WDCH is an investment vehicle that Butler established to acquire a business with $1 to $3 million in annual EBITDA. He plans to purchase from an owner looking to transition out of the business, and Butler will assume the CEO role after closing the deal. “I want to be a leader and a CEO. I actually want to run a business and get my arms around the entire operation and organization. I do not want to be a small cog in a big machine anymore. A search fund is a perfect way for me to jump into the arena and lead and grow. I am really excited about the opportunity, and it is consistent with Yale SOM’s mission of educating leaders for business and society. I am going to be a leader—immediately,” said Butler.
Butler is pursuing a self-funded search. He has not raised any external capital to date: “I want as much control as possible for as long as possible. I am not against raising outside funds, but the longer I can delay that, the more flexibility, control, and economics I retain. I am lucky that I have some funds from my previous professional experiences to self-finance my venture. I have been very thoughtful about the process, and outside capital may sometimes be misaligned with my own personal objective of running a business for the long term.”
Before attending Yale, Butler founded a real estate holdings company that focused on acquiring and managing mixed-use commercial and multifamily assets in the eastern U.S. Previously, he worked in the construction industry for 10 years as an account executive for Trane Technologies, where he focused on selling HVAC equipment to commercial and industrial clients in New York City. “I have some strong customer acquisition and sales skills. That will be a big help in growing and running any business I acquire. I am looking forward to using all of my previous professional experiences and my academic training at Yale to identify the best business for me and run it. I am agnostic about what type of business I purchase; instead, I am focused on the economic characteristics and the business model. I want something with recurring revenue, low capital requirements, an absence of customer concentration, and some defensible competitive advantage in the marketplace,” said Butler.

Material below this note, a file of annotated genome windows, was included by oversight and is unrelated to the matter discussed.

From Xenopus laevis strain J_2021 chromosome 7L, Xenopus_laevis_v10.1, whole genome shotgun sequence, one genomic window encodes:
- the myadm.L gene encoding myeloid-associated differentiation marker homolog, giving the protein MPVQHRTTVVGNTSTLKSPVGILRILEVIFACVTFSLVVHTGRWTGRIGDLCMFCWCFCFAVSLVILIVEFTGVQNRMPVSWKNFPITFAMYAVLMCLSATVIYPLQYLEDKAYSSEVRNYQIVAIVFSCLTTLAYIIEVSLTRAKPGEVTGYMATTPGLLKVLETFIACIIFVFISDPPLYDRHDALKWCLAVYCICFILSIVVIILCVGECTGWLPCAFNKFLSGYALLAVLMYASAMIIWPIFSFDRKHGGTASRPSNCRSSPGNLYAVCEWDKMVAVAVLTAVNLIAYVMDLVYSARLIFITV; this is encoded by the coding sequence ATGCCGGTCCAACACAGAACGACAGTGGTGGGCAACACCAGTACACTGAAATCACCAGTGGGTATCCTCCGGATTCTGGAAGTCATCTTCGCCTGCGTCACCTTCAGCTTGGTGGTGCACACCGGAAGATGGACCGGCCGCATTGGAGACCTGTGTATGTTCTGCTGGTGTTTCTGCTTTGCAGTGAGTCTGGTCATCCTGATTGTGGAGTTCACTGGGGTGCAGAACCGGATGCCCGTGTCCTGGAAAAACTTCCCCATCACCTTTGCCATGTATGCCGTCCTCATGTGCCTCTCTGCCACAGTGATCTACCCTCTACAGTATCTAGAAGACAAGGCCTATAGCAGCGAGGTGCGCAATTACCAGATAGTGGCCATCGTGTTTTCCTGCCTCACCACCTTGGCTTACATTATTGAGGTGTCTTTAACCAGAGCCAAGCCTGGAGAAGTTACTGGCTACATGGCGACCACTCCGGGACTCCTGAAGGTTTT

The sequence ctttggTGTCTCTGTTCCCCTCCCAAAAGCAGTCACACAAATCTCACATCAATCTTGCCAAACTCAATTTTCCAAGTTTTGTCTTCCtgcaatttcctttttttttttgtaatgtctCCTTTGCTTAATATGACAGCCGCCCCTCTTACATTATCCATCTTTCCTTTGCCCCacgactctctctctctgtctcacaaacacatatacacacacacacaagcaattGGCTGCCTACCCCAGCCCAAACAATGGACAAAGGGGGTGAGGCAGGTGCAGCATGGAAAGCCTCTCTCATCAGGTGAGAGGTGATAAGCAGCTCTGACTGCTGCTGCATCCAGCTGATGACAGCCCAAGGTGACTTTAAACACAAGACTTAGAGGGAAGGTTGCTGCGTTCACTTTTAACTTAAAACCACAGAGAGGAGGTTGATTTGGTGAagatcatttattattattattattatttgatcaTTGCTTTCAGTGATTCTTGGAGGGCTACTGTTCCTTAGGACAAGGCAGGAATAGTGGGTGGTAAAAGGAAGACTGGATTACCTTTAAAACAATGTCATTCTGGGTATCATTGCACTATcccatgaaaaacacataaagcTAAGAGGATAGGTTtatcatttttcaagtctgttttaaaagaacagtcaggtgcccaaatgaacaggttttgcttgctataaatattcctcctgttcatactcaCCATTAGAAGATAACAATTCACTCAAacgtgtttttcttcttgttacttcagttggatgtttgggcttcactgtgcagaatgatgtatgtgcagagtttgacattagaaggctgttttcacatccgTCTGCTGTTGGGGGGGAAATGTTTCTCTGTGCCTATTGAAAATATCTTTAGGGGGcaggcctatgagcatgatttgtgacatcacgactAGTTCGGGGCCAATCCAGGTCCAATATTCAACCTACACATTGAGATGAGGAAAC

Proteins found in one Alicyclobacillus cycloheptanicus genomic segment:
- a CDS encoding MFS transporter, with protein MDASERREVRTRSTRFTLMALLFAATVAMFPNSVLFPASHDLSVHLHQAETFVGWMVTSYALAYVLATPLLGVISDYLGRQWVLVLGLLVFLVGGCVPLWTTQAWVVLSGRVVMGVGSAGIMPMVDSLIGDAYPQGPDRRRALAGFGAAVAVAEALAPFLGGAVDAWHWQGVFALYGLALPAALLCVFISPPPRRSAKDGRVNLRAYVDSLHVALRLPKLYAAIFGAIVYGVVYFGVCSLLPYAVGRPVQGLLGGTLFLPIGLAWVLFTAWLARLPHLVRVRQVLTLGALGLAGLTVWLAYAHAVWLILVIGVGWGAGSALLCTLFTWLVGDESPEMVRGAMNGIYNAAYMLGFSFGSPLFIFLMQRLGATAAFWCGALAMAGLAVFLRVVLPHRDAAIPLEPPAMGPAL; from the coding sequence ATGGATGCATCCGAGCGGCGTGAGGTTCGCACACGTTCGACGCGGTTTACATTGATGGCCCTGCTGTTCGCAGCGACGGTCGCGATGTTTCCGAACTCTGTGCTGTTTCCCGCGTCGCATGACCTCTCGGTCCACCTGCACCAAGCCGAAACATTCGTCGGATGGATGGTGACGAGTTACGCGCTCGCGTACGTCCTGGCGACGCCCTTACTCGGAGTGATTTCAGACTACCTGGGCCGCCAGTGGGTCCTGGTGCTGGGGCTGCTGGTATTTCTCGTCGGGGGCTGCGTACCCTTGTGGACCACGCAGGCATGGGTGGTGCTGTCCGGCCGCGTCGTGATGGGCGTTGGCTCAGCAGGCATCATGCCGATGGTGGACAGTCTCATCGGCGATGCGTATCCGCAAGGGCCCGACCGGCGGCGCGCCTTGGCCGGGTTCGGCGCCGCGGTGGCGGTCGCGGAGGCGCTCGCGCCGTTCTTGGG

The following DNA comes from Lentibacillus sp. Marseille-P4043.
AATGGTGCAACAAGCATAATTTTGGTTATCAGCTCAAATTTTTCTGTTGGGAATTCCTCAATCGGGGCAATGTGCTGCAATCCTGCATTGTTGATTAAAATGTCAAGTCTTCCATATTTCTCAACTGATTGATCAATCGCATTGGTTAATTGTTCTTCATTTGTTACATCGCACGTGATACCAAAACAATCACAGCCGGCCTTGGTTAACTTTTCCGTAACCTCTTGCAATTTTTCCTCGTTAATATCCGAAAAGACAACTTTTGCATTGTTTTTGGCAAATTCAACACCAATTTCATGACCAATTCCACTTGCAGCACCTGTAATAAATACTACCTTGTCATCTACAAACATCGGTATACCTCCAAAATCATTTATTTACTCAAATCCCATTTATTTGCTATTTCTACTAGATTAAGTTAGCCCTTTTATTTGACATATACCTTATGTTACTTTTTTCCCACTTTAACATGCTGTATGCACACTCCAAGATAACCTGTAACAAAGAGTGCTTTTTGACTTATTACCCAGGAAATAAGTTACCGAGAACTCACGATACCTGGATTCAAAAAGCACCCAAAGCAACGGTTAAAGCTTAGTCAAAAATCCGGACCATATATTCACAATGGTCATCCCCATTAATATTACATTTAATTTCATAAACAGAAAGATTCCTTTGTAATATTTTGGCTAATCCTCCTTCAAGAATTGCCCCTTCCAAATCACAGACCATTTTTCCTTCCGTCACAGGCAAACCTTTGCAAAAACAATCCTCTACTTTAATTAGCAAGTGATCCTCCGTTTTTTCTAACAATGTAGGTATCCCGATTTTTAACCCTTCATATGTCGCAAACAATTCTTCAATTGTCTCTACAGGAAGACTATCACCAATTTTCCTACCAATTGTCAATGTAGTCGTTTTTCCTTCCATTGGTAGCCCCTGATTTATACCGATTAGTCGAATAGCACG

Butler believes that searching while still in the Yale community is advantageous. “I have access to Yale’s infrastructure and resources, which is wonderful. Even more importantly, I tap my friends and peers at SOM. Bouncing ideas and topics off of my classmates is a huge help. I speak monthly with Yale SOM alum Judd Lorson, who did a search fund a few years ago and is now a CEO—Judd has been a fantastic mentor and resource. The Yale ecosystem is emotionally supportive and brings a huge injection of intellectual capital to my project. It is also neat to sit in class and learn with the lens of searching and running a business in my head. It brings another dimension of crispness and utility to the academic curriculum at SOM,” said Butler.
When asked about his time at Yale, Butler explained, “Yale has been super. I love the community. The faculty has been great, and the courses have really stimulated me to go out and lead and build a business—and I am ready. Being part of Yale has been fun and a nice chapter in my personal and intellectual development. I am grateful for all the personal connections I have established in the SOM community. Being surrounded by so many smart and high-achieving people has been stimulating and motivating—I feel pushed, challenged, and stretched every day. I am looking forward to taking everything that I have gained here and applying it in my next chapter as a CEO and entrepreneur. I can’t wait.”